After all, you went to Kansas several times to get it, make it worth your while. Dust to dust…yet the earlier Binders, and even some A and B trucks on which this was based, seem to have survived. It ran well but was missing some torque, empty was great down the road. Graham is exactly right except the build sheet is called a line setting sheet. I have a 62 c110 that I am restoring.
International now is so buisy building motor home chassis and engines for other companies along with there own marks……. There the old Binder sat, until I was hit with a lightning bolt of motivation last Saturday. Interesting comments about the way a buyer could fit out Internationals with different features and builds to suite needs and preferences. A towing package and oversized radiator have me wondering whether I could use this to tow my race car around. There is no such thing as a standard. By the time I hired on this truck was 5 years old, and was anything but factory fresh. Anyone looking for a good looking truck to add to their collection.
Funny the decisions that people make about paint color not good or sell strategy no pic of the rebuilt engine. Others were just untrue…they claimed their engines were designed for trucks. A couple of recessions, poor agricultural sales, an aging light truck line and an insatiable desire to show stockholders dividends and thereby killing cash reserves spelled doom. We build for other purposes. Ran across the pictures when trying to look for a web site to list a classic 1964 one ton International Pickup.
Not a truck for the highway, but will happily hum along forever on the B roads. It is possible the name belonged to a private party given the model year and former Missouri state law requiring owners to place their names on their pickups. His reply was that he had seen how they were made and wanted no part of one. It needs a master cylinder and some other brake work, tires, seat, and some electrical work that I know of. So it goes…so it goes. And for this then 18 year old, catching 3rd gear instead of reverse was an acquired skill.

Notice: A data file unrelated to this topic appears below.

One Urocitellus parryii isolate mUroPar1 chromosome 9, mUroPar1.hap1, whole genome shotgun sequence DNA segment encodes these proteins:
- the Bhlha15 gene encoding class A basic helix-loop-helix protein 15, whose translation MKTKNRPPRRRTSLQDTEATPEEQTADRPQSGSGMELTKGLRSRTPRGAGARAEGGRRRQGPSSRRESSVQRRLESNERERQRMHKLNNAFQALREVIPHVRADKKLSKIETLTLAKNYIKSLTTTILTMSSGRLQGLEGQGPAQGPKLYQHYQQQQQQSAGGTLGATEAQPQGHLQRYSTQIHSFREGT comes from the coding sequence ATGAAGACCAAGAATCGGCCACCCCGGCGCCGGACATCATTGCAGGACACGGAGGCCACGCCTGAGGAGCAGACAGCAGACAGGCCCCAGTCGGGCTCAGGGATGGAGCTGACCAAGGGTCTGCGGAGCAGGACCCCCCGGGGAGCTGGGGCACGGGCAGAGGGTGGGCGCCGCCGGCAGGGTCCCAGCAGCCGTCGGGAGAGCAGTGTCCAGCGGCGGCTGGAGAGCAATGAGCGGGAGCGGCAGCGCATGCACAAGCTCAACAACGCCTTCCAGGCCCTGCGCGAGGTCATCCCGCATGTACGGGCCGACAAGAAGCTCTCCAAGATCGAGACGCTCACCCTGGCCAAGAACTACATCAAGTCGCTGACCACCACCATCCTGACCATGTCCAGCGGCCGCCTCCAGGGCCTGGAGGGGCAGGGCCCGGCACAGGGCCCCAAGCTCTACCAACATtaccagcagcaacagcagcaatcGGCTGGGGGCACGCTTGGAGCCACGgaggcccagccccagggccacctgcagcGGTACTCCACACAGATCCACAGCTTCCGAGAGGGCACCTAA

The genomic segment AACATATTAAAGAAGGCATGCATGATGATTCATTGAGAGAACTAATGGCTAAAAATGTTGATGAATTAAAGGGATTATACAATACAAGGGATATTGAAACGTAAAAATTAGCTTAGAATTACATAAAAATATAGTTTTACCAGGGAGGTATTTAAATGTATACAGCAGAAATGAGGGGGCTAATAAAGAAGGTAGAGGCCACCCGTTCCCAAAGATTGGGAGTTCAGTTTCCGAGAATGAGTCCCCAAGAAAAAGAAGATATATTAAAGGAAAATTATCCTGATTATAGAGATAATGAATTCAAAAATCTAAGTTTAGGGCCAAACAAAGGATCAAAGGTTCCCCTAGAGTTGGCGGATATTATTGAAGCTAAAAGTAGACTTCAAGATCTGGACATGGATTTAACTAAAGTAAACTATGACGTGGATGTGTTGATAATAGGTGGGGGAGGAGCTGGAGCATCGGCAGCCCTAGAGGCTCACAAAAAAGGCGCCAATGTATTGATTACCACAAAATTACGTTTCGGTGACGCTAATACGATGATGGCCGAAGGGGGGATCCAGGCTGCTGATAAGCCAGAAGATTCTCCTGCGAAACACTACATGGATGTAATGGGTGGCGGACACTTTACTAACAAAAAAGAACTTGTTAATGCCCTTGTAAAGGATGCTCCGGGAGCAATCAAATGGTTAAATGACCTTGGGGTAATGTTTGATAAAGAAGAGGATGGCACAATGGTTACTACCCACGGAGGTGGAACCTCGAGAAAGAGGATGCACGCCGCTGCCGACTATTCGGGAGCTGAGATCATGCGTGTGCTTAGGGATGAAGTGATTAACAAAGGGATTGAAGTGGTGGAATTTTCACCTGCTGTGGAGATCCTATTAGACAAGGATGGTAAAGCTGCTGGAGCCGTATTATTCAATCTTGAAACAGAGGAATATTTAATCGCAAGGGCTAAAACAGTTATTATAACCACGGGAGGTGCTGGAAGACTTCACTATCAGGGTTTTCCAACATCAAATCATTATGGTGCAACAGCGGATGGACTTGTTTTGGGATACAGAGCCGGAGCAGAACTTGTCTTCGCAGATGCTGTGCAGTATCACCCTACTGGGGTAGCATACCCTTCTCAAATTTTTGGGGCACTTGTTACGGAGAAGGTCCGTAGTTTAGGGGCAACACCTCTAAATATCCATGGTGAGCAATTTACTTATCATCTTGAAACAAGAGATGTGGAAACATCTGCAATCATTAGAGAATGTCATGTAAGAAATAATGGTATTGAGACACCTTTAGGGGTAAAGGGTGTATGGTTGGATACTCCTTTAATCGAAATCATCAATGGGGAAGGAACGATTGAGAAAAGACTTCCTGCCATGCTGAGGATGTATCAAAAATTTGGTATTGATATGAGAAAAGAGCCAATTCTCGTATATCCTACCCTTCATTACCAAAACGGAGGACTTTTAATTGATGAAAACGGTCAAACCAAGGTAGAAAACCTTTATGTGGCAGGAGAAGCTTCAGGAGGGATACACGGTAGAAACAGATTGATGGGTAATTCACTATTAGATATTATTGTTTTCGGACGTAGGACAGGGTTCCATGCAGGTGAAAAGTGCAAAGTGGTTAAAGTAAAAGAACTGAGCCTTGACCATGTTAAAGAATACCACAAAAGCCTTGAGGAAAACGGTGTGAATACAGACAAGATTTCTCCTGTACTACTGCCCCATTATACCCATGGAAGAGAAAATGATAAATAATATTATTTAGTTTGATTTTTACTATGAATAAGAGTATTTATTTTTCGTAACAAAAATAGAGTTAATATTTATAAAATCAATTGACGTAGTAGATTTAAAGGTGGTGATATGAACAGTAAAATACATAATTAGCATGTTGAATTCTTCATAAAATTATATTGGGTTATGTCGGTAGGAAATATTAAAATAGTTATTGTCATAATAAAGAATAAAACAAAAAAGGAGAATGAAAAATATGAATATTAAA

I suppose the Ford 7. Finding an International pickup of this vintage is unusual. On the other hand, growing up in the S. Parts are a bear to find. I was always intrigued by how International designed such a low beltline on the sides of these. The old girl looks like she is ready for the adventure of a weekend trip in the woods. It seems there was concern in both Illinois and Missouri about how people would use their pickup, thus the law.
C1300 392 engine with a 4 speed manual. I will take some photos of the bits of rust here and there. At about 400,00 miles my wife ran it out of oil so we replaced the engine with a low mileage 266 out of a scout. I was taught how to drive in that old truck. These can be very luxurious.
The Cadillac and Lincoln versions were just the natural culmination of this trend. I vote for fixing the truck, once you part it out it's gone forever. I found him one very similar to this for a steal. They had banked on the loyalty of their mostly rural dealerships and agricultural customers who were also purchasing tractors, combines, etc. I would love to have one of these again. Later on I bought a travelall parts truck with 4X4 and power steering that I used to convert the old truck to a wheeler. The interior pictures highlight the new door weatherstripping as well.
Within an hour, I had the beast up on jack stands and its wheels off. Their own sixes were still used in heavy-duty ½-tons and up. Not these lower-riding later models, still with the archaic wraparound windshields…a 60s time warp. I may have to keep watching this auction… care to join me? These were tough old trucks, I miss them. They are very heavy, forged cranks, sodium cooled valves, heavy castimgs and forgings throughout. And finally when we retrieved it from that lonely field with hope in its eyes to once again be driven and loved, Hank, this truck is looking to you to fix it up.
But this bed is impressive. The painted over signage on the door could be explained by this as well. I test drove it for him, then he drove it. They have the reputation for being very tough, but not very luxurious. There is no such thing as too many Binders! Every one of them are now running and working around the place. . But it was just too much truck for him.
It has a flatbed on it. They were also used as heavy-duty marine engines. They had personality, especially the oldest one, a 1966. This one does look much better than many though. I don't even try and use the parts tractor excuse on my wife anymore, she caught on quick. Give it the new life it deserves.